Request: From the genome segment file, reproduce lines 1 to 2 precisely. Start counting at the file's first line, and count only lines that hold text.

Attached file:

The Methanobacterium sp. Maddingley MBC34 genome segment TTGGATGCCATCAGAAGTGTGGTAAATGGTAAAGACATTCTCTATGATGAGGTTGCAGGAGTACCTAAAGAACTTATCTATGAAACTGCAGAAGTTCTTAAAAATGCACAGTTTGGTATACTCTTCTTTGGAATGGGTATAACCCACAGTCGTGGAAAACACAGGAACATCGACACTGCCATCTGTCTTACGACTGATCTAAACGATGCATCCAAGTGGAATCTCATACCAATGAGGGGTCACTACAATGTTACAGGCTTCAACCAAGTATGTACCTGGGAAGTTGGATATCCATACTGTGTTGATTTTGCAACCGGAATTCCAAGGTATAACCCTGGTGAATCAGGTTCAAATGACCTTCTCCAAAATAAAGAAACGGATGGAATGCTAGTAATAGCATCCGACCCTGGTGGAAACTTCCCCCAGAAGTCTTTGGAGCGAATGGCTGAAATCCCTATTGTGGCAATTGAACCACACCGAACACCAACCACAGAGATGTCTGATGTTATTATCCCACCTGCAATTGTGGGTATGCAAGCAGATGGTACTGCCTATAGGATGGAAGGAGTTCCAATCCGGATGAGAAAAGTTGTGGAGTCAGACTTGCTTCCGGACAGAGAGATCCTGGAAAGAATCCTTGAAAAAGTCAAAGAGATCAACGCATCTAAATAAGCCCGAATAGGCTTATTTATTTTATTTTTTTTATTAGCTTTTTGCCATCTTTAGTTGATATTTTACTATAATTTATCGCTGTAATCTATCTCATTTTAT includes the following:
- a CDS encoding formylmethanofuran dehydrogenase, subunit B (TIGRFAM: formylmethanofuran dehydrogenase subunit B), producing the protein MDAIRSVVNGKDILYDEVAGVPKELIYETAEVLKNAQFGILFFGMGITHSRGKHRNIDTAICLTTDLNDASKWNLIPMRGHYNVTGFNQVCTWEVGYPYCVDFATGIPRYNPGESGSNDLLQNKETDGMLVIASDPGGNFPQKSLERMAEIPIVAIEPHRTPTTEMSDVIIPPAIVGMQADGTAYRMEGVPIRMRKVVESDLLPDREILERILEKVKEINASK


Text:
The Methanobacterium sp. Maddingley MBC34 genome segment TTGGATGCCATCAGAAGTGTGGTAAATGGTAAAGACATTCTCTATGATGAGGTTGCAGGAGTACCTAAAGAACTTATCTATGAAACTGCAGAAGTTCTTAAAAATGCACAGTTTGGTATACTCTTCTTTGGAATGGGTATAACCCACAGTCGTGGAAAACACAGGAACATCGACACTGCCATCTGTCTTACGACTGATCTAAACGATGCATCCAAGTGGAATCTCATACCAATGAGGGGTCACTACAATGTTACAGGCTTCAACCAAGTATGTACCTGGGAAGTTGGATATCCATACTGTGTTGATTTTGCAACCGGAATTCCAAGGTATAACCCTGGTGAATCAGGTTCAAATGACCTTCTCCAAAATAAAGAAACGGATGGAATGCTAGTAATAGCATCCGACCCTGGTGGAAACTTCCCCCAGAAGTCTTTGGAGCGAATGGCTGAAATCCCTATTGTGGCAATTGAACCACACCGAACACCAACCACAGAGATGTCTGATGTTATTATCCCACCTGCAATTGTGGGTATGCAAGCAGATGGTACTGCCTATAGGATGGAAGGAGTTCCAATCCGGATGAGAAAAGTTGTGGAGTCAGACTTGCTTCCGGACAGAGAGATCCTGGAAAGAATCCTTGAAAAAGTCAAAGAGATCAACGCATCTAAATAAGCCCGAATAGGCTTATTTATTTTATTTTTTTTATTAGCTTTTTGCCATCTTTAGTTGATATTTTACTATAATTTATCGCTGTAATCTATCTCATTTTAT includes the following:
- a CDS encoding formylmethanofuran dehydrogenase, subunit B (TIGRFAM: formylmethanofuran dehydrogenase subunit B), producing the protein MDAIRSVVNGKDILYDEVAGVPKELIYETAEVLKNAQFGILFFGMGITHSRGKHRNIDTAICLTTDLNDASKWNLIPMRGHYNVTGFNQVCTWEVGYPYCVDFATGIPRYNPGESGSNDLLQNKETDGMLVIASDPGGNFPQKSLERMAEIPIVAIEPHRTPTTEMSDVIIPPAIVGMQADGTAYRMEGVPIRMRKVVESDLLPDREILERILEKVKEINASK